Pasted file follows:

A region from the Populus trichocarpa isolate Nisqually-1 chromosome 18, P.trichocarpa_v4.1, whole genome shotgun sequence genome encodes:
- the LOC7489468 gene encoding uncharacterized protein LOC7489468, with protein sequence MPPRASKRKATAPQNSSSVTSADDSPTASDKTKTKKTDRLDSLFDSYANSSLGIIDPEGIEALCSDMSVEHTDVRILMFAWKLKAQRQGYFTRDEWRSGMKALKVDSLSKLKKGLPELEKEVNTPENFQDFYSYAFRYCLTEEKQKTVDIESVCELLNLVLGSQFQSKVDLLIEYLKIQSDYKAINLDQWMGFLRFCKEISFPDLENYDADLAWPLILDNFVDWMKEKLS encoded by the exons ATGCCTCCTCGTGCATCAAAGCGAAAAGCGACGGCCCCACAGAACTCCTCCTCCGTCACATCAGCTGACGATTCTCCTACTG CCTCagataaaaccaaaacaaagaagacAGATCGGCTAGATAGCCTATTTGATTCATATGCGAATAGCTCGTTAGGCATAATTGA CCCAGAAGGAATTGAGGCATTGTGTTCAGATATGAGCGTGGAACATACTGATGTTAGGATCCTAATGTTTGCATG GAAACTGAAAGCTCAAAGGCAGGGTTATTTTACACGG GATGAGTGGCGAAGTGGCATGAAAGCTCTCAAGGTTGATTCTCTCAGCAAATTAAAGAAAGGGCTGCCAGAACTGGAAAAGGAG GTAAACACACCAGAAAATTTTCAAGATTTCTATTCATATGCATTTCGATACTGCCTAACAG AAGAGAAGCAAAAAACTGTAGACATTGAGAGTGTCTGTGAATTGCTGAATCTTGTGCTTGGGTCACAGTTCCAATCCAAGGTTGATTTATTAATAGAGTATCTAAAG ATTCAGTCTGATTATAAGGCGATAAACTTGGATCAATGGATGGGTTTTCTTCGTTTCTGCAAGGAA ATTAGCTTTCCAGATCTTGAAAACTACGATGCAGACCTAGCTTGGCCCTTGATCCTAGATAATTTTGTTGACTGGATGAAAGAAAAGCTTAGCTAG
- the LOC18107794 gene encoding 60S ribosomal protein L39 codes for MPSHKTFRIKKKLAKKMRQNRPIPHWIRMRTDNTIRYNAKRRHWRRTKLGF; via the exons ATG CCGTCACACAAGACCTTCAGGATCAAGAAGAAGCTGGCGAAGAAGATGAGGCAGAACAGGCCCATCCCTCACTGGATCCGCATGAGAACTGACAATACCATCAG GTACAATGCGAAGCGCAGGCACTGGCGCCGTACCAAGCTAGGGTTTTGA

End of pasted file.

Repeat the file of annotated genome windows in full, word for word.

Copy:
A region from the Populus trichocarpa isolate Nisqually-1 chromosome 18, P.trichocarpa_v4.1, whole genome shotgun sequence genome encodes:
- the LOC7489468 gene encoding uncharacterized protein LOC7489468, with protein sequence MPPRASKRKATAPQNSSSVTSADDSPTASDKTKTKKTDRLDSLFDSYANSSLGIIDPEGIEALCSDMSVEHTDVRILMFAWKLKAQRQGYFTRDEWRSGMKALKVDSLSKLKKGLPELEKEVNTPENFQDFYSYAFRYCLTEEKQKTVDIESVCELLNLVLGSQFQSKVDLLIEYLKIQSDYKAINLDQWMGFLRFCKEISFPDLENYDADLAWPLILDNFVDWMKEKLS encoded by the exons ATGCCTCCTCGTGCATCAAAGCGAAAAGCGACGGCCCCACAGAACTCCTCCTCCGTCACATCAGCTGACGATTCTCCTACTG CCTCagataaaaccaaaacaaagaagacAGATCGGCTAGATAGCCTATTTGATTCATATGCGAATAGCTCGTTAGGCATAATTGA CCCAGAAGGAATTGAGGCATTGTGTTCAGATATGAGCGTGGAACATACTGATGTTAGGATCCTAATGTTTGCATG GAAACTGAAAGCTCAAAGGCAGGGTTATTTTACACGG GATGAGTGGCGAAGTGGCATGAAAGCTCTCAAGGTTGATTCTCTCAGCAAATTAAAGAAAGGGCTGCCAGAACTGGAAAAGGAG GTAAACACACCAGAAAATTTTCAAGATTTCTATTCATATGCATTTCGATACTGCCTAACAG AAGAGAAGCAAAAAACTGTAGACATTGAGAGTGTCTGTGAATTGCTGAATCTTGTGCTTGGGTCACAGTTCCAATCCAAGGTTGATTTATTAATAGAGTATCTAAAG ATTCAGTCTGATTATAAGGCGATAAACTTGGATCAATGGATGGGTTTTCTTCGTTTCTGCAAGGAA ATTAGCTTTCCAGATCTTGAAAACTACGATGCAGACCTAGCTTGGCCCTTGATCCTAGATAATTTTGTTGACTGGATGAAAGAAAAGCTTAGCTAG
- the LOC18107794 gene encoding 60S ribosomal protein L39 codes for MPSHKTFRIKKKLAKKMRQNRPIPHWIRMRTDNTIRYNAKRRHWRRTKLGF; via the exons ATG CCGTCACACAAGACCTTCAGGATCAAGAAGAAGCTGGCGAAGAAGATGAGGCAGAACAGGCCCATCCCTCACTGGATCCGCATGAGAACTGACAATACCATCAG GTACAATGCGAAGCGCAGGCACTGGCGCCGTACCAAGCTAGGGTTTTGA